The longtime fans who like the racing at North Wilkesboro Speedway again – this is a way to honor those traditions.

Bring in temporary grandstands to seat about 10,000 fans. This would create an incredibly difficult ticket to get, and that would help bring more excitement and enthusiasm for the fans to be there.

It’d be like the successful Camping World Truck Series race at Eldora, except this would be 10 times what you see there because it’s Cup.

It would bring big names to places like South Boston Speedway – imagine Virginia native Rick Hendrick entering the gates there. Or Chad Knaus, a future Hall of Fame crew chief.

It’ll be fun to watch and fun to do for the teams as a one-day show. Practice for a little more than hour, line them up and go. Drive to the track on Saturday morning and head home by midnight.

If there’s a downside to this idea, it’s one less event at Charlotte Motor Speedway, a track that’s just down the road from my house that I love.

But Speedway Motorsports Inc. executives Bruton and Marcus Smith would understand this concept. They have shown the utmost commitment to embracing NASCAR’s lower levels by running the K&N and Modified series at their tracks. They have promoted the youth of our sport.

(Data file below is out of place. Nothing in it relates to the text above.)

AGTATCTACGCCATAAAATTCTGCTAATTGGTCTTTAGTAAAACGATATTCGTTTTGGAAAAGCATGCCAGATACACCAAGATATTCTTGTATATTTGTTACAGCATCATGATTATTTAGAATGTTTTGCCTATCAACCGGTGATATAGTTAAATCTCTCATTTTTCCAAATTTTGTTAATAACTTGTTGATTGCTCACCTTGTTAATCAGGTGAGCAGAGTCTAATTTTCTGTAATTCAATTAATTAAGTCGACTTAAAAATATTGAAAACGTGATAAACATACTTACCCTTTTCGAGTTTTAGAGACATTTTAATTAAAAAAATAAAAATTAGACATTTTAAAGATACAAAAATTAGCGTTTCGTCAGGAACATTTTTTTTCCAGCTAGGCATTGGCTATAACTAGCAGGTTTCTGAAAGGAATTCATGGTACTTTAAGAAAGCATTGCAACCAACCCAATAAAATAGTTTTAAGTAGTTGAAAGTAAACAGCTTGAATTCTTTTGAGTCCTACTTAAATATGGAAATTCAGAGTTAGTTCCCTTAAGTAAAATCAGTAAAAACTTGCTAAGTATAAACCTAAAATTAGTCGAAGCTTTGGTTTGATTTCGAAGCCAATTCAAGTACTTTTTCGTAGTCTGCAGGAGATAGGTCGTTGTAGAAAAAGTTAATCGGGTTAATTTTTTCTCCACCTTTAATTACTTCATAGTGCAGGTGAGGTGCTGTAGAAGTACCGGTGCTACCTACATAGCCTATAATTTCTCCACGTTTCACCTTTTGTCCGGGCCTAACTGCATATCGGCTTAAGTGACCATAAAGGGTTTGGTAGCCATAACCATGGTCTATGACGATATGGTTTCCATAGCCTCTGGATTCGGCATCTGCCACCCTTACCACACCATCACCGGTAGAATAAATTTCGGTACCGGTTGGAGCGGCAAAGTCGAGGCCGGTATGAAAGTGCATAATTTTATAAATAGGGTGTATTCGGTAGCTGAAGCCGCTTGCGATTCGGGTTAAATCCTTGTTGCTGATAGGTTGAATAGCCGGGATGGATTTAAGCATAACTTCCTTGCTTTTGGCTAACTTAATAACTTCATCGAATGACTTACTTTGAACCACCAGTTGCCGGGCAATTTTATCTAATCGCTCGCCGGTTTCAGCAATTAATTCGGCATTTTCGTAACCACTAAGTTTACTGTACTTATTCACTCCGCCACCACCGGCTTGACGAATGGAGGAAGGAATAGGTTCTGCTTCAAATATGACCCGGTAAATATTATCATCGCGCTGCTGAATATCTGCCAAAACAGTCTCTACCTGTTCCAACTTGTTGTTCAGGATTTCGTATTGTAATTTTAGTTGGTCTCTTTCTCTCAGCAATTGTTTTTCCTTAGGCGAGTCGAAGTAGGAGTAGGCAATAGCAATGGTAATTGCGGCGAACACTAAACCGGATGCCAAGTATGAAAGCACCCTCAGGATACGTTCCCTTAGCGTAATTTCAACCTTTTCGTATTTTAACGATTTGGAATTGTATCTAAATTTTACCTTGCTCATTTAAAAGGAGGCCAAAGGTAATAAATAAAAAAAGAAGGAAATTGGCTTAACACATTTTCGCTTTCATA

I believe if Bruton and Marcus Smith looked at what’s best for the sport, they wouldn’t like to give any race up, but they gladly would participate because they have NASCAR’s best interests in mind.

They understand as well as anyone that if the fans are excited about the All-Star Race, that will make them more excited the next week to buy tickets for the Coca-Cola 600. The All-Star Race has historical significance at Charlotte. You generally don’t want to disturb tradition, but if you can help the overall health of the sport, you do that.

I understand that to some this idea is absolutely nuts but step back and consider the potential.

Taking today’s big-time drivers, teams and modern race cars to tracks that helped build the sport from the ground up. Embracing the hard-core fan and the roots of the sport and rewarding them.

This is no gimmick. It’s joining the past and the present to enhance the future.

A unique event and a unique facility producing the one thing that everyone wants, one damn good All Star race unlike any other.

NASCAR America teaming up with SiriusXM NASCAR Radio

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Wednesday will mark the beginning of a new relationship between NASCAR America and SiriusXM NASCAR Radio.